Rhode Island can take on climate change, make school facilities safe and healthy for students and the school community, create good union jobs, and save school districts millions of dollars in energy costs.
Many Rhode Island public school buildings are in dire need of basic repairs and upgrades, including antiquated heating and air conditioning systems, leaky and deteriorating rooftops, poor ventilation, crumbling ceilings, and rotted pipes and lead service lines. The list goes on. These conditions not only risk the health and safety of our children and teachers, but they can also lead to poor learning outcomes. Often, schools in the worst condition exist in low-income communities of color, where decades of disinvestment can translate into lower graduation rates and higher asthma rates.
The condition of school buildings has a direct impact on the ability of teachers to teach and students to learn. School buildings should be healthy and safe for all of its occupants. Now is the time to make our schools a model for net-zero energy buildings and advance the state’s effort to combat climate change. As Rhode Island considers effective pathways to decarbonize its public building infrastructure, it should focus its first investments on our school facilities.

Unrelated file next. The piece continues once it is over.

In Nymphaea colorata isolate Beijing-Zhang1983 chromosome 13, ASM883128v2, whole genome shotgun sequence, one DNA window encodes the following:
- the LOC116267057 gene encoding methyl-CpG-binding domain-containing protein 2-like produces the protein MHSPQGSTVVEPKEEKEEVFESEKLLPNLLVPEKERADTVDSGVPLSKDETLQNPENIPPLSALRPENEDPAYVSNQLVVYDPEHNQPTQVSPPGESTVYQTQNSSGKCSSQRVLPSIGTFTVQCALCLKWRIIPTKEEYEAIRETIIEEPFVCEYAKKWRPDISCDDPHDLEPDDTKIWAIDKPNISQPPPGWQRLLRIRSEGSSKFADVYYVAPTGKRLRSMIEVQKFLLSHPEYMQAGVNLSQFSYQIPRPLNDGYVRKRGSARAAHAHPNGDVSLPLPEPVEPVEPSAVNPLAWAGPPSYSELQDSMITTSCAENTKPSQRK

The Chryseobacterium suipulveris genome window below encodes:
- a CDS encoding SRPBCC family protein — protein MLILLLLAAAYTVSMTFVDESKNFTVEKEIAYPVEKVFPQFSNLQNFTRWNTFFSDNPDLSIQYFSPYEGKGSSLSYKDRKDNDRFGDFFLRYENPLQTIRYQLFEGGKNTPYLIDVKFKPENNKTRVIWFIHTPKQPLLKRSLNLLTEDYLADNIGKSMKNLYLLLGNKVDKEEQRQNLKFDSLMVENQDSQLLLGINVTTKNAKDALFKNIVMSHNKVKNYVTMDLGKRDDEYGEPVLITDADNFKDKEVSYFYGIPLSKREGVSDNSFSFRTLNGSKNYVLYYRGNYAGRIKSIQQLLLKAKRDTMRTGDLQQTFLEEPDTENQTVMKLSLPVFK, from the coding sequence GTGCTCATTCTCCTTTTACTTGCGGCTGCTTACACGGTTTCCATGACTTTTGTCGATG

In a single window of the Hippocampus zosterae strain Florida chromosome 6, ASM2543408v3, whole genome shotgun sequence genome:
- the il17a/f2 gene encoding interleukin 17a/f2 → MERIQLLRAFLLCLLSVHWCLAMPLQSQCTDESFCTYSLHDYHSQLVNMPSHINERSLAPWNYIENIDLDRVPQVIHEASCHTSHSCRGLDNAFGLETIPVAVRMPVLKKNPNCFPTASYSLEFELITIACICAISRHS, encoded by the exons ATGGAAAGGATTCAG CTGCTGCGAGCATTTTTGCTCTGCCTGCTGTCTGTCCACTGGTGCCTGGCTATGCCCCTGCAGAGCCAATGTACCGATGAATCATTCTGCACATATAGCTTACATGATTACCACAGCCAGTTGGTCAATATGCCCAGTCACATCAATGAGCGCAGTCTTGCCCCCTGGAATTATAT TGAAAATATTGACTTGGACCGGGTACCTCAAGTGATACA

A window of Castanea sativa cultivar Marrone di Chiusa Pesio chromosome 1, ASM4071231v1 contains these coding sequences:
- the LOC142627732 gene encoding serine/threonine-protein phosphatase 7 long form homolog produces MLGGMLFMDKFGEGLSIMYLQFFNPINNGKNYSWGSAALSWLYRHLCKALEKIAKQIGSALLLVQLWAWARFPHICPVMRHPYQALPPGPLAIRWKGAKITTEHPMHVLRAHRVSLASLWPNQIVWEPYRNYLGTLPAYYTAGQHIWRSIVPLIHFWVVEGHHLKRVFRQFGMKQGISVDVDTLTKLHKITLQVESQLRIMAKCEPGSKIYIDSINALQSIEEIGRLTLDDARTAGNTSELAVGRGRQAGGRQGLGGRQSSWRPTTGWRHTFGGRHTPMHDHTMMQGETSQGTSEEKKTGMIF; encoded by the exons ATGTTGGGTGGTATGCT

It’s time to fully transition our schools into the clean energy future while creating thousands of good union jobs, cutting carbon emissions, and slashing energy costs. An investment in our children and workers is an investment in our communities. Let’s make a real impact on combating climate change while addressing long-standing inequities within our public-school buildings.
Number of schools:
Rhode Island is home to 311 schools. The majority are public elementary schools. The approximate average age of the school buildings is 56 years.
Child health impacts:
One of the most common building deficiencies is antiquated heating, ventilation, and air conditioning (HVAC) systems.
RI is ranked 9th in the country for childhood asthma, with a 10.9% childhood asthma rate. Poor indoor air quality in our public schools only exacerbates this public health crisis.
Facility conditions present serious physical and health hazards that affect student’s health, thinking, and performance.
Total CO2 from schools statewide:
Our schools emit approximately 105,913 metric tons of CO2 equivalent per year, which is the same as 23,024 cars.
Total energy costs:
School districts statewide spend approximately $35.2 million per year on school energy costs for electric, natural gas, and heating oil.
Estimated job creation:
Transitioning all Rhode Island K-12 public schools to net-zero would create a total of 11,209 direct jobs over a total of nine years.